Note: This is an annual event that happens during the first to fourth day of the third lunar month of the year.

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Where to eat

Photo credit: Tenya (Facebook)

Tendon Tenya

You can tell this tempura speciality restaurant is that good because of the long queue outside at all hours. A renowned tempura chain from Japan, Tendon Tenya is known for its quality, crisp tempura at a bargain price. Their branch at Maritime Square marks their initial foray into Hong Kong, and an impressive one at that.

Pair their classic tempura shrimp, crabstick, and assorted veggies with rice, soba, or udon for just $78 for a set. If you’re feeling adventurous, try their recommended Superstar Don ($78) featuring tempura scallop and eel on rice.

Tendon Tenya, Shop G02, G/F, Maritime Square, 33 Tsing King Road, Tsing Yi | (+852) 3905 4698

Photo credit: The Door Northern Chinese Dining

The Door Northern Chinese Dining

The Door Northern Chinese Dining is often mistaken for yet another chain because of its classy décor, but is in fact a well-liked Shanghai and Northern Chinese cuisine restaurant exclusive to the island. Once you’re seated, you will be asked what kind of tea you’d like: Request their house special Eight Treasures Tea, a soothing blend that consists of chrysanthemum, dates, jasmine and more.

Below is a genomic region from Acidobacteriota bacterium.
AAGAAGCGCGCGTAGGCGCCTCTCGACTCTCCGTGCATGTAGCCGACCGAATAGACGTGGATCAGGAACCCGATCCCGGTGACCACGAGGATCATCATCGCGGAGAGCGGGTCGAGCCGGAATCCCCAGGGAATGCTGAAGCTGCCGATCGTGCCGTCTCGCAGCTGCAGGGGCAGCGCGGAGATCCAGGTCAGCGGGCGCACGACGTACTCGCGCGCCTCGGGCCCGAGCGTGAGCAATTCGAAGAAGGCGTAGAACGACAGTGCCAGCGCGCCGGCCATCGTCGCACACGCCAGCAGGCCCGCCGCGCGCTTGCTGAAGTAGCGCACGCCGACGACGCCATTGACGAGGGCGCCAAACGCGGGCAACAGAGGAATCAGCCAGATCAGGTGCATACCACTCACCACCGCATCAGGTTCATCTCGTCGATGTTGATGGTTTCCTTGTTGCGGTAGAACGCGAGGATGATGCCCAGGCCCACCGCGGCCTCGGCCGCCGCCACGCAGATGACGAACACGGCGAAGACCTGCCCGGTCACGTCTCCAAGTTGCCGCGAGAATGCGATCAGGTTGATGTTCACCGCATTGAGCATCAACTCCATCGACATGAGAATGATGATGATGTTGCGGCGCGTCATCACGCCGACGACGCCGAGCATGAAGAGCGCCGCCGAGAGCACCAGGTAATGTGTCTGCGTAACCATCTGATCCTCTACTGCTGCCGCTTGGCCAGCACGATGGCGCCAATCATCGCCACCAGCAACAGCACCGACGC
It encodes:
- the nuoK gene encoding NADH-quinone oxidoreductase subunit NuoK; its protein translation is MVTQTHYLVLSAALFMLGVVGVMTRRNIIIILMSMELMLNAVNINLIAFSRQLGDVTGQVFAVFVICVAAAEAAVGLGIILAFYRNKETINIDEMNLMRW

Mains to order include the Air Dried Yunnan Ham with Honey Sauce ($188), where you can play mix and match with slices of Jinhua ham, peaches, steamed bun, and deep-fried beancurd to your own taste and desired texture. Wrap the meal up with some Deep Fried Soufflé Balls with Mango Custard ($72 for six pieces), a heavenly experience that feels as if you’re chewing through a fluffy cloud bursting with flavour.

The Door Northern Chinese Dining, Shop 322B, 3/F, Maritime Square, 33 Tsing King Road, Tsing Yi | (+852) 2186 7733

Photo credit: @jessfoodiaryyy

Mustache Chef

There are barely any burger spots on the island, but Mustache Chef’s amazing fusion burgers more than makes up for the dearth. Mustache Chef is one of the most popular stalls in Cheung Fat Plaza’s street food alley because of its enthusiastic young chefs, the generous amount of ingredients, a creative menu, and a shockingly affordable price on top of all that. With burgers such as the crunchy Avocado and Soft Shelled Crab Burger ($44), the cheesy Korean Style Kimchi Beef Burger ($39), and the fiery Spicy Mexican Fried Chicken Burger ($36), amuse your taste-buds with a mini-trip around the world.